Chapter 12: Clinicians and Communication: Challenges and Obstacles to Good Rapport

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Chapter 12: Clinicians and Communication: Challenges and Obstacles to Good Rapport

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Dr. Baile begins this chapter by affirming that physicians have the ability to bring hope and comfort to people. He explains how the caregiver is defined within crisis theory. He then sketches the many challenges that get in the way of good communication so they can live up to that potential. He notes: “the beauty of medicine is that we get to know people at a time of crisis” and then discusses empathy. Dr. Baile then critiques the resources and support that MD Anderson has so far devoted to communication issues, comparing it (unfavorably) with the Cleveland Clinic. Dr. Baile notes that he has trained the trainers at the Cleveland Clinic. He notes that MD Anderson does not prioritize interactive time spent with patients and families. He points to several markers that the institution prioritizes research. He also explains that MD Anderson is a good place to build an academic career, but the interested clinician must use his/her own time to communicate with patients.

Identifier

BaileW_03_20160823_C12

Publication Date

10-25-2016

City

Houston, Texas

Topics Covered

The Interview Subject's Story - Overview; Professional Values, Ethics, Purpose; Critical Perspectives on MD Anderson; Patients; Patients, Treatment, Survivors; Overview; MD Anderson History; MD Anderson Culture; Professional Practice; Collaborations; Understanding Cancer, the History of Science, Cancer Research; Faith, Values, Beliefs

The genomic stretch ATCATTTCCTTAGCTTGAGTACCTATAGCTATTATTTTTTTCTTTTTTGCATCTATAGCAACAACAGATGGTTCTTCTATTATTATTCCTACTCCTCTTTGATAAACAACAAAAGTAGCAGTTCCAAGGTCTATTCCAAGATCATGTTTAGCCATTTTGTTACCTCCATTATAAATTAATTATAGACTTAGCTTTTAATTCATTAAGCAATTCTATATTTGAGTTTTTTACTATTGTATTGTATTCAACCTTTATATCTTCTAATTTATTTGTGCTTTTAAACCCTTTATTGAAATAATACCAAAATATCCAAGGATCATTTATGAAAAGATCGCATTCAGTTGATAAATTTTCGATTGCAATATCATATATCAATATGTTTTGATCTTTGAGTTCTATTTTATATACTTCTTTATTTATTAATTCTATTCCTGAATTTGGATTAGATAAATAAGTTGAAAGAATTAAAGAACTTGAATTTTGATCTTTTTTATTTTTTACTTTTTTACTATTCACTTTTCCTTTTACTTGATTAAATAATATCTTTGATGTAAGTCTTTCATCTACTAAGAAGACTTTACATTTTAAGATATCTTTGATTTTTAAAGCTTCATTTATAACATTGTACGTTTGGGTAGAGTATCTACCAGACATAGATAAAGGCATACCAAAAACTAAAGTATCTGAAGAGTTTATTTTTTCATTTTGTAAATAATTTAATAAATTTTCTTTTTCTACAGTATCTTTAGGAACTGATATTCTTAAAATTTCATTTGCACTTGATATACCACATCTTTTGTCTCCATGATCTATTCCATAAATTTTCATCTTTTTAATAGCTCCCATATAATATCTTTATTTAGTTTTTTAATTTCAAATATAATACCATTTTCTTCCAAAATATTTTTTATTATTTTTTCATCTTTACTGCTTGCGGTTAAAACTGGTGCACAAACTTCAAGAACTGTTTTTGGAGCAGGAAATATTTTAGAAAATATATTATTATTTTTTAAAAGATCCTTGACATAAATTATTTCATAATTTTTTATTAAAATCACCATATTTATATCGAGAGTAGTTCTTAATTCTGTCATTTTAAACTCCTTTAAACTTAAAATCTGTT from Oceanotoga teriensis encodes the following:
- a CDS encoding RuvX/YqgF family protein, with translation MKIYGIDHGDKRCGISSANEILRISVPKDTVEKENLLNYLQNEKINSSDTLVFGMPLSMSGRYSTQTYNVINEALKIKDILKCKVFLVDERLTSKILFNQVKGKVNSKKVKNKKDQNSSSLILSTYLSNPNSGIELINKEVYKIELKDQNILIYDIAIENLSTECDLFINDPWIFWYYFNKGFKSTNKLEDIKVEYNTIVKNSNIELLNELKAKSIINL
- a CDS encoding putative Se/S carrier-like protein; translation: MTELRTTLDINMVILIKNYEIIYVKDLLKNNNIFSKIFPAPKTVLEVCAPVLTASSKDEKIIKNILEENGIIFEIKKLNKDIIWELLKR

Transcript

T.A. Rosolowski, PhD:

Yep. Well, let me ask you—I had a few things that I wanted to pursue. But, you know, the question of purpose and meaning, you know, sort of hovers in the background of all of them, because—in my mind, anyways; maybe not in your mind—because I wanted to talk about, you know, first of all, what you felt was really sort of the micro and then macro impact of teaching communications.

Walter F. Baile, MD:

Of teaching.

T.A. Rosolowski, PhD:

Teaching communications, and enhancing people’s communication skills, in a scenario like this.

Walter F. Baile, MD:

Okay. That’s easy, okay? Because we doctors especially, have a tremendous power to heal people. Our ability to cure people is limited, especially (laughter) since we’re all going to die. But, we do have the capability of bringing hope and comfort from suffering to people’s lives through our relationships with them. And, you know, if you’ve ever read anything about crisis theory, that you know that people who have serious medical conditions, like cancer, for them it’s a big crisis. They don’t know whether they’re going to live. They have to undergo harsh treatments. They have big financial burdens. The outcome isn’t certain. They lose body parts. They lose their dignity. They lose their self-esteem. And in the face of the loss, the thing that’s left is their connection with their caregiver. And, you see, that connection is not like the connection with your plumber, or your carpenter, or maybe even sometimes with your significant other, because it’s a recapitulation of your relationship with your parent. And in that essence, there’s a level of comfort that can be brought to the patient and family, through genuineness, sincerity, development of trust, and treating other people like a human being at a time when they feel like Guinea pigs, and dehumanized by what we do to them. So I went to the doctor’s office yesterday for my physical examination. The first thing they do is say, “Get disrobed and put this gown on,” right? So you’re sitting there, and I was going to say to my doctor, I said, “You know what? Why don’t you have the talk with the patient fully clothed, before having them disrobe? Because it creates an inequality, and a vulnerability that, you know, people don’t feel comfortable with.” And right away, you know, these doctors who hang their stethoscopes around their neck, what’s that all about, right? So, you know—so through kindness, and through a human approach to people, that there’s a healing that takes place, so that even if people don’t do well, medically, they will remember you as someone who loved them at a time when they felt bereft of their dignity.